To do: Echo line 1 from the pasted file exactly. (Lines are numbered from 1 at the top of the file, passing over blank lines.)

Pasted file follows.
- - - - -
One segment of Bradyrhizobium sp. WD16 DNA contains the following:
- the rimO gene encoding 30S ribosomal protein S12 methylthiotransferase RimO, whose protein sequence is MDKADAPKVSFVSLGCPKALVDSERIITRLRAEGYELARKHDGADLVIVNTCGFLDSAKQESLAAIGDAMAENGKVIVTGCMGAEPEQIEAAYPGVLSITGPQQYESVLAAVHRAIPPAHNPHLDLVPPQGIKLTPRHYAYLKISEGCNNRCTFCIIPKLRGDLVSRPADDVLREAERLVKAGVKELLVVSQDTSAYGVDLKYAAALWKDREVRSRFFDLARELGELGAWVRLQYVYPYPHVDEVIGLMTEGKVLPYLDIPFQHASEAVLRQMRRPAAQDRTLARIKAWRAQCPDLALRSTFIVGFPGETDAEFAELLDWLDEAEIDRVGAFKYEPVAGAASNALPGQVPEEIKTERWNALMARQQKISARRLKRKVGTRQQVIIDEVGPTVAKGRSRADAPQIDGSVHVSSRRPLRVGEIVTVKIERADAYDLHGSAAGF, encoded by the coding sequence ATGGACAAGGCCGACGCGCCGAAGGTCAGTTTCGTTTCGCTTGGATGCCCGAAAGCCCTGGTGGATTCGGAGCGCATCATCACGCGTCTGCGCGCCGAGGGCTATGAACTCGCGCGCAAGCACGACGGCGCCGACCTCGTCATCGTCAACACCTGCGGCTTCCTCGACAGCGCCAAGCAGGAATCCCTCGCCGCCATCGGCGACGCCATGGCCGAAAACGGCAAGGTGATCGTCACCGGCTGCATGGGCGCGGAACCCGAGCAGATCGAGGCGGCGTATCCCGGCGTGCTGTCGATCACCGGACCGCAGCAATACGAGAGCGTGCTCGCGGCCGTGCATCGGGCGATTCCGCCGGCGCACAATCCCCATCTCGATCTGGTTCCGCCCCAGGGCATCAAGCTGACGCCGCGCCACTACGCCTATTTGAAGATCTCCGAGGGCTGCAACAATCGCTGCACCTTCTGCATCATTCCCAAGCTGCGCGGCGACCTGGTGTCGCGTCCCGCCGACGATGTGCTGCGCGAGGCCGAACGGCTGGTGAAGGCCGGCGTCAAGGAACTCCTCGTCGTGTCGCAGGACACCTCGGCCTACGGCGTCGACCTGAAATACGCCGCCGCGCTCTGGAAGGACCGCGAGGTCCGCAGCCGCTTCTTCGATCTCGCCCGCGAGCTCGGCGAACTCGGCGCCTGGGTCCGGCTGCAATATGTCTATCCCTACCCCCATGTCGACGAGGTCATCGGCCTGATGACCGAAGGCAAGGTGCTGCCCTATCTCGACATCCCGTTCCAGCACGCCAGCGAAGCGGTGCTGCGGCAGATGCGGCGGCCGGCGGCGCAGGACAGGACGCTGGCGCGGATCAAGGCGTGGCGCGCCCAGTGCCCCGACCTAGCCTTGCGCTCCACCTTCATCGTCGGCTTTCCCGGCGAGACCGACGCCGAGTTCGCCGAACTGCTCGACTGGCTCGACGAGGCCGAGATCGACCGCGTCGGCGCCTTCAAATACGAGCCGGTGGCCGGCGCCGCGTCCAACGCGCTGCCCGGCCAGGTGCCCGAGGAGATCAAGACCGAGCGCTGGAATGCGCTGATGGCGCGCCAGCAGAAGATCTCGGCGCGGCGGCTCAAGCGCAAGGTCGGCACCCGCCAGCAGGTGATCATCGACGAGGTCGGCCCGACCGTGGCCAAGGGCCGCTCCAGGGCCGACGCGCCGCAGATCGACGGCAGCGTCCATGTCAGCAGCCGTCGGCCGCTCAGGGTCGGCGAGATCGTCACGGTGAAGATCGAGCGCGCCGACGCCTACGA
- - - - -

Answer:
One segment of Bradyrhizobium sp. WD16 DNA contains the following: